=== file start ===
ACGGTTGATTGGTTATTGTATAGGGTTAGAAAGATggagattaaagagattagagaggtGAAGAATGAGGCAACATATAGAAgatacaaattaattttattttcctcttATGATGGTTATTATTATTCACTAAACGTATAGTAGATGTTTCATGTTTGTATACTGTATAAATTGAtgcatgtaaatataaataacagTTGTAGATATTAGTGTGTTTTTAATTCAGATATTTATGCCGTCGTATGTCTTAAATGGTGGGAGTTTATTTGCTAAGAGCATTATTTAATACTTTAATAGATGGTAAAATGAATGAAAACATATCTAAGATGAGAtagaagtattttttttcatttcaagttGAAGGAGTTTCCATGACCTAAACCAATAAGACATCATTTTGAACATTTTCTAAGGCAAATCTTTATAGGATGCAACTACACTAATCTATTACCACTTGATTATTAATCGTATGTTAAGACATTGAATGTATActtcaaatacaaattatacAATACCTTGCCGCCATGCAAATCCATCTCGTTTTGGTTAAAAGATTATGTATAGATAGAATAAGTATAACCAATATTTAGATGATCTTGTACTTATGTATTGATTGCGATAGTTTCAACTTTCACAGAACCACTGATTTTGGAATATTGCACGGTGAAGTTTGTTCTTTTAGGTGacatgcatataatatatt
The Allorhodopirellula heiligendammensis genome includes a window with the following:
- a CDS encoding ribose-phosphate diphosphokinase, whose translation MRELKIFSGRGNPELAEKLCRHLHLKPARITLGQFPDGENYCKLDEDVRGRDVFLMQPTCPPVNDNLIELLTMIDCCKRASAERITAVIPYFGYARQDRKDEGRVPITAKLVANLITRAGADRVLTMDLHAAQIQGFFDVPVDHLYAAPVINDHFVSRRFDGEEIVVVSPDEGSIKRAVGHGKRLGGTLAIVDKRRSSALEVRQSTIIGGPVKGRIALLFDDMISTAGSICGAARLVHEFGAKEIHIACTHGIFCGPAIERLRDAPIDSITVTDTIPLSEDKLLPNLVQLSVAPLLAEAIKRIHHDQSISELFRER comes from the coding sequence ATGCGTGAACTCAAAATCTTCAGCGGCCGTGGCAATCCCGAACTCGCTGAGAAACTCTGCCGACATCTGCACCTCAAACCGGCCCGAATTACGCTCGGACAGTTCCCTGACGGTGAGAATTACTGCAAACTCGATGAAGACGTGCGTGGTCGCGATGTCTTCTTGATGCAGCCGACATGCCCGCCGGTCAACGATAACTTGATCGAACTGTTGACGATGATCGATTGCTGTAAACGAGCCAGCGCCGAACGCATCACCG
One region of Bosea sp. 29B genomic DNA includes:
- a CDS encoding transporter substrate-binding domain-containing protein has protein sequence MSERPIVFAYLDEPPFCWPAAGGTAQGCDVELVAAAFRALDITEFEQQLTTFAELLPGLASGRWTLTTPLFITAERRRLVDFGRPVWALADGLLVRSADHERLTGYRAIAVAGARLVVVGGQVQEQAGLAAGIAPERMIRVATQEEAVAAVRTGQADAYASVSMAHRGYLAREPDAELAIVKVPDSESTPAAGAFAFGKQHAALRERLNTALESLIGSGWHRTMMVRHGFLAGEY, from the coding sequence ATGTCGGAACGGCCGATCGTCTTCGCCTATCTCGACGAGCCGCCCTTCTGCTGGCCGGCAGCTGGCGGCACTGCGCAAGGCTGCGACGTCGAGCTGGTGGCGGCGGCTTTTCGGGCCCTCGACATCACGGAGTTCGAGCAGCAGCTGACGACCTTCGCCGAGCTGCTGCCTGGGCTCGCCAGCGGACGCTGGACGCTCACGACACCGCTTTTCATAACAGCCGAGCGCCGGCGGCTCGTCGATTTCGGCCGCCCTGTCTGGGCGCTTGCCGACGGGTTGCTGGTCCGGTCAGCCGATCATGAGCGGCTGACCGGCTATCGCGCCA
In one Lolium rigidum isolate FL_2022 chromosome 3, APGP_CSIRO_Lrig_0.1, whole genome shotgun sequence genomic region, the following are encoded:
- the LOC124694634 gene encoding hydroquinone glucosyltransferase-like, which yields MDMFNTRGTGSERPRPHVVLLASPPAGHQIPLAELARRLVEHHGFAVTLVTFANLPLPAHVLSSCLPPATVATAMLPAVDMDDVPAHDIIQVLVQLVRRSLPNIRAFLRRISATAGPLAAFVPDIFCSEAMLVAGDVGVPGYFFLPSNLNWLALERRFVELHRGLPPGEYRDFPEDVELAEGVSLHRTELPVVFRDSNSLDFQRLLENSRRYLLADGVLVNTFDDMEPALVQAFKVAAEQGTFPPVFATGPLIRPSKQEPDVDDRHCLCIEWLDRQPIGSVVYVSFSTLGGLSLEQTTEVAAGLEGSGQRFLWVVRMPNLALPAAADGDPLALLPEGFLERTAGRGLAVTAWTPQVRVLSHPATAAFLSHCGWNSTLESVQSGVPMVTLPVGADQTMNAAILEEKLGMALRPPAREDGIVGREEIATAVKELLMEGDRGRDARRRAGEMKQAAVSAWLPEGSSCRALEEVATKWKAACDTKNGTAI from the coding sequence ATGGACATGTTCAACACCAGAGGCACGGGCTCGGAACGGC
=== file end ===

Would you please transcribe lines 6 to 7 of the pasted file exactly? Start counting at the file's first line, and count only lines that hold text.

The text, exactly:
In one Lolium rigidum isolate FL_2022 chromosome 3, APGP_CSIRO_Lrig_0.1, whole genome shotgun sequence genomic region, the following are encoded:
- the LOC124694634 gene encoding hydroquinone glucosyltransferase-like, which yields MDMFNTRGTGSERPRPHVVLLASPPAGHQIPLAELARRLVEHHGFAVTLVTFANLPLPAHVLSSCLPPATVATAMLPAVDMDDVPAHDIIQVLVQLVRRSLPNIRAFLRRISATAGPLAAFVPDIFCSEAMLVAGDVGVPGYFFLPSNLNWLALERRFVELHRGLPPGEYRDFPEDVELAEGVSLHRTELPVVFRDSNSLDFQRLLENSRRYLLADGVLVNTFDDMEPALVQAFKVAAEQGTFPPVFATGPLIRPSKQEPDVDDRHCLCIEWLDRQPIGSVVYVSFSTLGGLSLEQTTEVAAGLEGSGQRFLWVVRMPNLALPAAADGDPLALLPEGFLERTAGRGLAVTAWTPQVRVLSHPATAAFLSHCGWNSTLESVQSGVPMVTLPVGADQTMNAAILEEKLGMALRPPAREDGIVGREEIATAVKELLMEGDRGRDARRRAGEMKQAAVSAWLPEGSSCRALEEVATKWKAACDTKNGTAI from the coding sequence ATGGACATGTTCAACACCAGAGGCACGGGCTCGGAACGGC